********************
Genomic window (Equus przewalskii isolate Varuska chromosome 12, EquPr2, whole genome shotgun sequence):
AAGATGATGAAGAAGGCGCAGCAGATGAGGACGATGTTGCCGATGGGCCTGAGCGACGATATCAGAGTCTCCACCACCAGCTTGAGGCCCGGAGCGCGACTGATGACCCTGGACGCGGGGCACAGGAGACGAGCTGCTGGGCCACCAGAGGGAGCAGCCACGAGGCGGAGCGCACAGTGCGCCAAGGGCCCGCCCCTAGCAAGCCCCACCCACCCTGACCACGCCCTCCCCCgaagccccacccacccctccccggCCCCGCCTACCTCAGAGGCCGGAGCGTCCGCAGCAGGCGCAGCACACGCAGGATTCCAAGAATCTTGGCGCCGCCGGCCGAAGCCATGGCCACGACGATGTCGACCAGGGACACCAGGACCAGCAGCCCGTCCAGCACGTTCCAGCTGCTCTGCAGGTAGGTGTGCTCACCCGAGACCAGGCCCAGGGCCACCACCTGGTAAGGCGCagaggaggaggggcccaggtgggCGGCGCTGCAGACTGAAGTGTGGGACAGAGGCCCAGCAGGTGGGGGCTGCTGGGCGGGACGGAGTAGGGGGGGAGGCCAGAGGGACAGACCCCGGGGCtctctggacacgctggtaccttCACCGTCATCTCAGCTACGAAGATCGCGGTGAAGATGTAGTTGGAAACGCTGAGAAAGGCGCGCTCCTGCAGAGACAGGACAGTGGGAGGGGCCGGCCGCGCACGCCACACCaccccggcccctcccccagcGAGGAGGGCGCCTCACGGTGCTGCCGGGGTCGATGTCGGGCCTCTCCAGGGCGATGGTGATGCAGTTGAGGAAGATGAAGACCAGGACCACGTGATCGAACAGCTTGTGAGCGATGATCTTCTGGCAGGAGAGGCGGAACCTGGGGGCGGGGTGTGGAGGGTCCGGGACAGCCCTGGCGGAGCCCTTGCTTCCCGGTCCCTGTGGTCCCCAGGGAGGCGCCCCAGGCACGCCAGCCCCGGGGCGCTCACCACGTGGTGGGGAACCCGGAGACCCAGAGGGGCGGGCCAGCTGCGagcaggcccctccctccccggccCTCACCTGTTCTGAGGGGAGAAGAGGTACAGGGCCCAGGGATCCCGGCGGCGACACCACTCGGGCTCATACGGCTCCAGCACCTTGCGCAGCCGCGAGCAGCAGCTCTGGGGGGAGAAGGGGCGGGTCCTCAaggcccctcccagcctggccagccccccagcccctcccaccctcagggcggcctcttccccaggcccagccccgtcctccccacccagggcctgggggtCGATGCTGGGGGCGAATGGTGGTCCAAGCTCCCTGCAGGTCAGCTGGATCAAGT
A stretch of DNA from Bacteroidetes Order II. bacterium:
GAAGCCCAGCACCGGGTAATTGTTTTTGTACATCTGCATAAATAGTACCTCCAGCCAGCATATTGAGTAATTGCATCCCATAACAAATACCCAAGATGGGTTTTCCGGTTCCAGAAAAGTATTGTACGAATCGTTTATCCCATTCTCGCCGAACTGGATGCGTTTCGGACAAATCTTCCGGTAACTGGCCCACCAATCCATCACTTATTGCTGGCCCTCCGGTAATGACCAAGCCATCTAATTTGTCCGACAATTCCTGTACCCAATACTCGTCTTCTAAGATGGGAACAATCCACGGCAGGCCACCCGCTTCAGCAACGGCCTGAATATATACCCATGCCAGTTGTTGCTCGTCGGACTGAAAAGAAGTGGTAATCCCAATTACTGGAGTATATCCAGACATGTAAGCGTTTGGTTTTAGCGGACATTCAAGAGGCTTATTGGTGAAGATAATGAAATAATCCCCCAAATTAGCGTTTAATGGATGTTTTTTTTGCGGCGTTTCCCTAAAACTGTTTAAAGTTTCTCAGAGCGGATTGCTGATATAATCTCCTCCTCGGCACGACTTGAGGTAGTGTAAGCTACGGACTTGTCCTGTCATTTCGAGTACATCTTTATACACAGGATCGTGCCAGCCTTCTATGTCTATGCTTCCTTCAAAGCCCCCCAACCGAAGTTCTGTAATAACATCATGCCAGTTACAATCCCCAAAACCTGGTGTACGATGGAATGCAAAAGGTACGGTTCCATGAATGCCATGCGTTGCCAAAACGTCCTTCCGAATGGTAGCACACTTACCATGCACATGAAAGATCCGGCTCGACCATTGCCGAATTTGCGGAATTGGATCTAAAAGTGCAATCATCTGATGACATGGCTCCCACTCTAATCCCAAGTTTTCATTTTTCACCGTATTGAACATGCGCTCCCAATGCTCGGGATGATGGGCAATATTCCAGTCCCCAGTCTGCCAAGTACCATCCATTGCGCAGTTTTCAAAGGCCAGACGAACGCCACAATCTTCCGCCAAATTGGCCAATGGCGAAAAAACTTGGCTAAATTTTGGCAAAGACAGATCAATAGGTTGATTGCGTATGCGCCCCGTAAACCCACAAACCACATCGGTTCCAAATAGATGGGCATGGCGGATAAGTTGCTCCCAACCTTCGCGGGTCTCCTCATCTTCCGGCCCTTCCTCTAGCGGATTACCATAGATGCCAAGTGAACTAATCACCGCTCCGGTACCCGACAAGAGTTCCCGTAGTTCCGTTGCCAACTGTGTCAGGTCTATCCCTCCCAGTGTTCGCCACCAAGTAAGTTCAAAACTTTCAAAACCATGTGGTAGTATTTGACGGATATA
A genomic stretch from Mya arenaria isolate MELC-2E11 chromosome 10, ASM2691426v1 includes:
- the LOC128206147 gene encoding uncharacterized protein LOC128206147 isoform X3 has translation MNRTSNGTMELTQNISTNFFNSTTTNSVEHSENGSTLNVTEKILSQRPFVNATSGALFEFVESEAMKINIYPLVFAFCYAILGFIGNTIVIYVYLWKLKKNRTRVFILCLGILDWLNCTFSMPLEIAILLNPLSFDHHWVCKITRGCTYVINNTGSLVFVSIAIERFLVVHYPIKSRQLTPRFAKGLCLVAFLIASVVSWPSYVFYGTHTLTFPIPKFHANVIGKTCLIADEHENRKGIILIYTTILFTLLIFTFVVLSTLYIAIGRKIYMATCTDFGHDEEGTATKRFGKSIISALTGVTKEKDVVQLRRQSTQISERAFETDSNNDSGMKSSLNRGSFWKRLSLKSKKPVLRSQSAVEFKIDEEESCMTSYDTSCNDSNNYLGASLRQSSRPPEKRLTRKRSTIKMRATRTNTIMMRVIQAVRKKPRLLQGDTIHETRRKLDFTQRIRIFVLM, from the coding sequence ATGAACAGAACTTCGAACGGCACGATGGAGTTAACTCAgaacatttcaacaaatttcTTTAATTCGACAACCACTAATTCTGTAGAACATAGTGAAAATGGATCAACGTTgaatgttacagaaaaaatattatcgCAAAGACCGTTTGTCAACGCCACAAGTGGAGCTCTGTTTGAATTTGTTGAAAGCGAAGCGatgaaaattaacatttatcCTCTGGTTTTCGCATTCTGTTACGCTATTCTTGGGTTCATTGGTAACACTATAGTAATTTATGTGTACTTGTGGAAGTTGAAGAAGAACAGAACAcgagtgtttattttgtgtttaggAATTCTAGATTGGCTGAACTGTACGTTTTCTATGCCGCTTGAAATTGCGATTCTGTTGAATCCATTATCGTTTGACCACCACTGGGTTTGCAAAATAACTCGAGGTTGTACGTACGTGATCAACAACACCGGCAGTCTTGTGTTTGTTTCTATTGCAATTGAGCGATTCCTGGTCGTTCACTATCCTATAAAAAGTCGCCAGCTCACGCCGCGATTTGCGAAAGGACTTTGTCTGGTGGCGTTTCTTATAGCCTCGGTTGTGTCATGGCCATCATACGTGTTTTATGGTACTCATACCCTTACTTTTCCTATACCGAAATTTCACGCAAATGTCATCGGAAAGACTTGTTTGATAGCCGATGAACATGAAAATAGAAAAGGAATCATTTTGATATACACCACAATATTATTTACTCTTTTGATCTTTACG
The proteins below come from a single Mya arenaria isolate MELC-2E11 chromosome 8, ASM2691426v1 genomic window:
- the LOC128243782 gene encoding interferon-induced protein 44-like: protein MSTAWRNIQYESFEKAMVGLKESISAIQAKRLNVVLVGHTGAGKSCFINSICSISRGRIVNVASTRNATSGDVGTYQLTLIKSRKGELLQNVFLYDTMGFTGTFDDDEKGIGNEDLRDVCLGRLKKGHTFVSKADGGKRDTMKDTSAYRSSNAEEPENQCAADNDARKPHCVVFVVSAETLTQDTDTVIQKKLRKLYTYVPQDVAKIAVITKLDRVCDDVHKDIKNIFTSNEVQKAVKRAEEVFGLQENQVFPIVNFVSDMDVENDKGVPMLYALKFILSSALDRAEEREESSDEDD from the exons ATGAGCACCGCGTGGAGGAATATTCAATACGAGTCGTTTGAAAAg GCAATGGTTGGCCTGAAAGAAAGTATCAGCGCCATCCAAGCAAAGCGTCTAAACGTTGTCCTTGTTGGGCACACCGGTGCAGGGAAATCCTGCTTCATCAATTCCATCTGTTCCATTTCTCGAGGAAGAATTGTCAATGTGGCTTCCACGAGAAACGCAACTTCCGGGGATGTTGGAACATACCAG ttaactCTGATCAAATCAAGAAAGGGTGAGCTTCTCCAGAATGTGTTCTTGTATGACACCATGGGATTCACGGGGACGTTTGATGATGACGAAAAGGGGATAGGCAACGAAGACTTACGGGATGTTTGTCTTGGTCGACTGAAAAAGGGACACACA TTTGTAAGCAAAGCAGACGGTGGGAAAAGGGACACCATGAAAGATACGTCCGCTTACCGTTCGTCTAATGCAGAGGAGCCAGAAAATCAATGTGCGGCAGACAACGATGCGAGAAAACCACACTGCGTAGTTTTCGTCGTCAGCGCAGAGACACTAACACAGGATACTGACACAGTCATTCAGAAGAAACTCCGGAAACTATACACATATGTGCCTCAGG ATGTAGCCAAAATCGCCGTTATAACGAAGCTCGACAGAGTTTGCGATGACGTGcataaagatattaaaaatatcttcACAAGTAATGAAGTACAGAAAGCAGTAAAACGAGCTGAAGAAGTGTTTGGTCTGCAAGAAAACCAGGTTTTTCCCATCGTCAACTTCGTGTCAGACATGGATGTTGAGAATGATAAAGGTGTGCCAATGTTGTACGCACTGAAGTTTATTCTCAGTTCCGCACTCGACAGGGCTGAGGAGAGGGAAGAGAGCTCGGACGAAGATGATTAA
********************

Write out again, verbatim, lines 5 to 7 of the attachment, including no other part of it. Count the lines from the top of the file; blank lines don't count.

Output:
A genomic stretch from Mya arenaria isolate MELC-2E11 chromosome 10, ASM2691426v1 includes:
- the LOC128206147 gene encoding uncharacterized protein LOC128206147 isoform X3 has translation MNRTSNGTMELTQNISTNFFNSTTTNSVEHSENGSTLNVTEKILSQRPFVNATSGALFEFVESEAMKINIYPLVFAFCYAILGFIGNTIVIYVYLWKLKKNRTRVFILCLGILDWLNCTFSMPLEIAILLNPLSFDHHWVCKITRGCTYVINNTGSLVFVSIAIERFLVVHYPIKSRQLTPRFAKGLCLVAFLIASVVSWPSYVFYGTHTLTFPIPKFHANVIGKTCLIADEHENRKGIILIYTTILFTLLIFTFVVLSTLYIAIGRKIYMATCTDFGHDEEGTATKRFGKSIISALTGVTKEKDVVQLRRQSTQISERAFETDSNNDSGMKSSLNRGSFWKRLSLKSKKPVLRSQSAVEFKIDEEESCMTSYDTSCNDSNNYLGASLRQSSRPPEKRLTRKRSTIKMRATRTNTIMMRVIQAVRKKPRLLQGDTIHETRRKLDFTQRIRIFVLM, from the coding sequence ATGAACAGAACTTCGAACGGCACGATGGAGTTAACTCAgaacatttcaacaaatttcTTTAATTCGACAACCACTAATTCTGTAGAACATAGTGAAAATGGATCAACGTTgaatgttacagaaaaaatattatcgCAAAGACCGTTTGTCAACGCCACAAGTGGAGCTCTGTTTGAATTTGTTGAAAGCGAAGCGatgaaaattaacatttatcCTCTGGTTTTCGCATTCTGTTACGCTATTCTTGGGTTCATTGGTAACACTATAGTAATTTATGTGTACTTGTGGAAGTTGAAGAAGAACAGAACAcgagtgtttattttgtgtttaggAATTCTAGATTGGCTGAACTGTACGTTTTCTATGCCGCTTGAAATTGCGATTCTGTTGAATCCATTATCGTTTGACCACCACTGGGTTTGCAAAATAACTCGAGGTTGTACGTACGTGATCAACAACACCGGCAGTCTTGTGTTTGTTTCTATTGCAATTGAGCGATTCCTGGTCGTTCACTATCCTATAAAAAGTCGCCAGCTCACGCCGCGATTTGCGAAAGGACTTTGTCTGGTGGCGTTTCTTATAGCCTCGGTTGTGTCATGGCCATCATACGTGTTTTATGGTACTCATACCCTTACTTTTCCTATACCGAAATTTCACGCAAATGTCATCGGAAAGACTTGTTTGATAGCCGATGAACATGAAAATAGAAAAGGAATCATTTTGATATACACCACAATATTATTTACTCTTTTGATCTTTACG
The proteins below come from a single Mya arenaria isolate MELC-2E11 chromosome 8, ASM2691426v1 genomic window: